June 3, 2016 by
Warning: Illegal string offset 'filter' in /home2/locumten/public_html/locums360.com/wp-includes/taxonomy.php on line 1409
Locum Tenens Anesthesiologists are the physicians responsible for administering general or regional anesthesia, which allows surgeons and other physicians to complete invasive procedures with little to no discomfort to the patient. Anesthesiologists also closely monitor a patient’s vital signs and critical life functions before, during and after a surgery – making rapid decisions on limited data when required. To say that the profession is stressful is an understatement.
Anesthesia is often portrayed as going to sleep, but J.P. Abenstein, president of the American Society of Anesthesiologists and associate professor of Anesthesiology at the Mayo Medical School, explains that general anesthesia is more akin to a powerful drug-induced coma. Anesthesiologists typically administer a combination of intravenous drugs and inhaled gasses to render a patient unconscious and pain-free. For operations on the head, chest or abdomen, anesthesiologists also have to support a patient’s breathing with a breathing tube. So it’s no wonder that Abenstein describes the job like this: “An anesthesiologist keeps a patient alive during an invasive procedure that would otherwise kill them.”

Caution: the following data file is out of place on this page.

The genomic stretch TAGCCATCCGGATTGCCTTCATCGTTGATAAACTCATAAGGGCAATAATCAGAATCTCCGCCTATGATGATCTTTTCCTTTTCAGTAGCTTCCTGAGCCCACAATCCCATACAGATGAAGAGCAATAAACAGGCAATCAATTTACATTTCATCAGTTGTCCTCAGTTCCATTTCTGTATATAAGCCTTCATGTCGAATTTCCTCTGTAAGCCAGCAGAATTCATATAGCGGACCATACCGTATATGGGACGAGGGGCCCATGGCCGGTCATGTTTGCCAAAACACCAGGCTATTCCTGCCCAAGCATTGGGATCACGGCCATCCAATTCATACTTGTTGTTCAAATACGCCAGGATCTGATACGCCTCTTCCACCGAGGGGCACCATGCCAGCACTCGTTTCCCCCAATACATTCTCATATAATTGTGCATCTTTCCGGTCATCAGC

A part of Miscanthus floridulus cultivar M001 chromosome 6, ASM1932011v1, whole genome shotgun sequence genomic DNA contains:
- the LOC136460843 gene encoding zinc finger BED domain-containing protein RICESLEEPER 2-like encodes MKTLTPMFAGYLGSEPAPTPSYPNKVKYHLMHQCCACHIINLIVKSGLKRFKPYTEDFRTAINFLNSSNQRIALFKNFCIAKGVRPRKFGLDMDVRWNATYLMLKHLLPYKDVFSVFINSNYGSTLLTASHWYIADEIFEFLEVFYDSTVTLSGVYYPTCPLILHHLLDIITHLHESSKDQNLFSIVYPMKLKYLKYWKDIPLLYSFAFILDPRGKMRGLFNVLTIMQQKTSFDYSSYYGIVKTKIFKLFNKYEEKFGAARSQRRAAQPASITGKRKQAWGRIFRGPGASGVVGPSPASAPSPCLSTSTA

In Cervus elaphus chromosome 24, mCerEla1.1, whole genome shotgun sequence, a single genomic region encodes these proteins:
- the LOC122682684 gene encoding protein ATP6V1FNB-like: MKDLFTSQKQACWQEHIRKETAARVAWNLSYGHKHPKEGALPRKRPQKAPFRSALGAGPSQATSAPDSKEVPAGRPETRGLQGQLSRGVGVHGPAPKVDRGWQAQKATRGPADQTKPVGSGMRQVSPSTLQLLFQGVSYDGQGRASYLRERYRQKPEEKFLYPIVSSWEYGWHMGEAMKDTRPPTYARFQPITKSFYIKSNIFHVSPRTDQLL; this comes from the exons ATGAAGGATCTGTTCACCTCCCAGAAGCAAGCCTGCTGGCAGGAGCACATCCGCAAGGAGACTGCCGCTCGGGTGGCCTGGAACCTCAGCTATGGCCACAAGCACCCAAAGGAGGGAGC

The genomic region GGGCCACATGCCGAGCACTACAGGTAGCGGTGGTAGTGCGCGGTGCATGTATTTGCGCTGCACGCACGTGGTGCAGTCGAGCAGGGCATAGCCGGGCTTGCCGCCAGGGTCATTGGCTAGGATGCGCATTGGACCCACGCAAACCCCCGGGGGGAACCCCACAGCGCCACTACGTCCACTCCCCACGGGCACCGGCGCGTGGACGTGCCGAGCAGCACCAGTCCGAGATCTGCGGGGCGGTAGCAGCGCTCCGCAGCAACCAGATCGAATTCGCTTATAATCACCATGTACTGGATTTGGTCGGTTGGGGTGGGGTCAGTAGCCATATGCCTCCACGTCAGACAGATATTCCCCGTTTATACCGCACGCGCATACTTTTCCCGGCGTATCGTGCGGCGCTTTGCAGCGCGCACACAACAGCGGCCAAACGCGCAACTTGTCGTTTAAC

Anesthesiologists may also employ sedation, in which medication is administered intravenously to calm the patient. With regional anesthesia, as opposed to general, anesthesiologists inject medications near a knot of nerves to prevent pain signals from traveling to the brain — in other words, numb a certain part of the body. Patients who are given regional anesthesia are awake, although they may also be sedated intravenously, which helps them relax, feel drowsy or even sleep, depending on the level of sedation.
Abenstein says the breadth of the profession has dramatically expanded in the last decade. Anesthesiologists still work in hospital operating rooms, but their expertise is also needed in other places, including invasive radiology, gastrointestinal endoscopy, electrophysiology and more. In fact, the profession is expected to grow by 21 percent through 2024, with 7,100 new jobs.